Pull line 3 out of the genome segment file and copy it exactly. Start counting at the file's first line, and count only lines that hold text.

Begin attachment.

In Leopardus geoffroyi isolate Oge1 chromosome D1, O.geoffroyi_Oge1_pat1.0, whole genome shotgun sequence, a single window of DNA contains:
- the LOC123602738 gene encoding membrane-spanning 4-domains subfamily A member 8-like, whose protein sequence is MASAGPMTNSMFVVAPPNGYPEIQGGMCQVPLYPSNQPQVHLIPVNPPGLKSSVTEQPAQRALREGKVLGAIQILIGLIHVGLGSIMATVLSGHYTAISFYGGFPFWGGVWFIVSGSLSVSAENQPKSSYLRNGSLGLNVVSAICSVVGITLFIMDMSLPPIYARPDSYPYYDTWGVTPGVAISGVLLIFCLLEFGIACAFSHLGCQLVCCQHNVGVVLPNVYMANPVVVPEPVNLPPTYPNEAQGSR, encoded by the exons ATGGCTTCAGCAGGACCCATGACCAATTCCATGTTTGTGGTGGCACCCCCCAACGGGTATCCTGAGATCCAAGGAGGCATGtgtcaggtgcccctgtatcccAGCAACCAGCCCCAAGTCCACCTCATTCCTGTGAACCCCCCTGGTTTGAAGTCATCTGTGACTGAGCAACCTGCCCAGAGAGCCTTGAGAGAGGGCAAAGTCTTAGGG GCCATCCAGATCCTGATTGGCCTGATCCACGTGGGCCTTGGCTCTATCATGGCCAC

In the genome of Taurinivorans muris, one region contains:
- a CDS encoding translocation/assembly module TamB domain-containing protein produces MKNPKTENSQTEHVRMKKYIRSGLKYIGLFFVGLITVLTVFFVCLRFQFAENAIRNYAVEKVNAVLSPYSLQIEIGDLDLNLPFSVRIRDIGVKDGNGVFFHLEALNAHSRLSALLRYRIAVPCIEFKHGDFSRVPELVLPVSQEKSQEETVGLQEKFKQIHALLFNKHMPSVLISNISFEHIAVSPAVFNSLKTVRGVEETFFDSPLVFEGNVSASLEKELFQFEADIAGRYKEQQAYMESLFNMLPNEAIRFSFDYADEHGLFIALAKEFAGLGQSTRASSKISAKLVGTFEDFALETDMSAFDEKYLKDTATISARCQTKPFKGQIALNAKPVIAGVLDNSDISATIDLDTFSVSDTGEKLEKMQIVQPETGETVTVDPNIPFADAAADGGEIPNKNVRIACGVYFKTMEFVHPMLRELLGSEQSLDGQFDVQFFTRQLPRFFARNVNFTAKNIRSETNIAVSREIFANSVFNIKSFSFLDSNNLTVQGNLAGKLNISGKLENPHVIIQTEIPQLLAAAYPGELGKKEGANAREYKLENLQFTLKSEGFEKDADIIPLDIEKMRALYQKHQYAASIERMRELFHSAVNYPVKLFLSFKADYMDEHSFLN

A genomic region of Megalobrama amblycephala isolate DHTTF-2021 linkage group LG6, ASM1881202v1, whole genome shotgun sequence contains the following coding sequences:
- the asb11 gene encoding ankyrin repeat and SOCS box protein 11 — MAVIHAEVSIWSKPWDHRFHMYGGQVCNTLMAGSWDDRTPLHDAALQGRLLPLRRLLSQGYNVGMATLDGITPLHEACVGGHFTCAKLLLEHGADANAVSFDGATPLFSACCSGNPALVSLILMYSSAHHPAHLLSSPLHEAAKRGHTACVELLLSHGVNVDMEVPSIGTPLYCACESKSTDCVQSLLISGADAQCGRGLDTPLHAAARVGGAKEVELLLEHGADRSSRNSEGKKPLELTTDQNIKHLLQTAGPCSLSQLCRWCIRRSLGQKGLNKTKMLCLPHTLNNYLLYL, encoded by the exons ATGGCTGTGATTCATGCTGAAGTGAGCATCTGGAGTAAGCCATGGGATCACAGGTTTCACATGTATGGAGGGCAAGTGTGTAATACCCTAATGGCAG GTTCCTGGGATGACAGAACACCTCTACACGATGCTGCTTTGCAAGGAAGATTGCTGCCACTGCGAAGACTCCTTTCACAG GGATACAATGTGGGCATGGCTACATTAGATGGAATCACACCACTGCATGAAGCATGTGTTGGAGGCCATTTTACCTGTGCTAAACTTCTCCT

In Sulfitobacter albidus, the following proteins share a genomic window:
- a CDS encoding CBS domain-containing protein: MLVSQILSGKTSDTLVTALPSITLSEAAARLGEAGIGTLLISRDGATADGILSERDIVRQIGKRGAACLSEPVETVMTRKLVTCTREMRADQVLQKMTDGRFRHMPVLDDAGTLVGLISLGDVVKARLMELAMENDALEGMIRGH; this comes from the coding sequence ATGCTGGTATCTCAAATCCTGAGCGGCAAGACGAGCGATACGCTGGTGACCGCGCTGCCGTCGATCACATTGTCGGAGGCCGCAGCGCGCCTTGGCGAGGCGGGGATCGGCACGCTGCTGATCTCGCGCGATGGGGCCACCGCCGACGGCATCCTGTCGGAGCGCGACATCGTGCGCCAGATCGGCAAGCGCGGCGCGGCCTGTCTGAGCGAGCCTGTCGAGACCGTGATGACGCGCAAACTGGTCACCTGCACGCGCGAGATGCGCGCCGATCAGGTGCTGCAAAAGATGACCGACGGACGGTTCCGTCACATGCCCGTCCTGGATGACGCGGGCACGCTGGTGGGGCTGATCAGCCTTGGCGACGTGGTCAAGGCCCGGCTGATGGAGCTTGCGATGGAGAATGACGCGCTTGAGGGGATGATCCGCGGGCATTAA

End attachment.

In the genome of Taurinivorans muris, one region contains: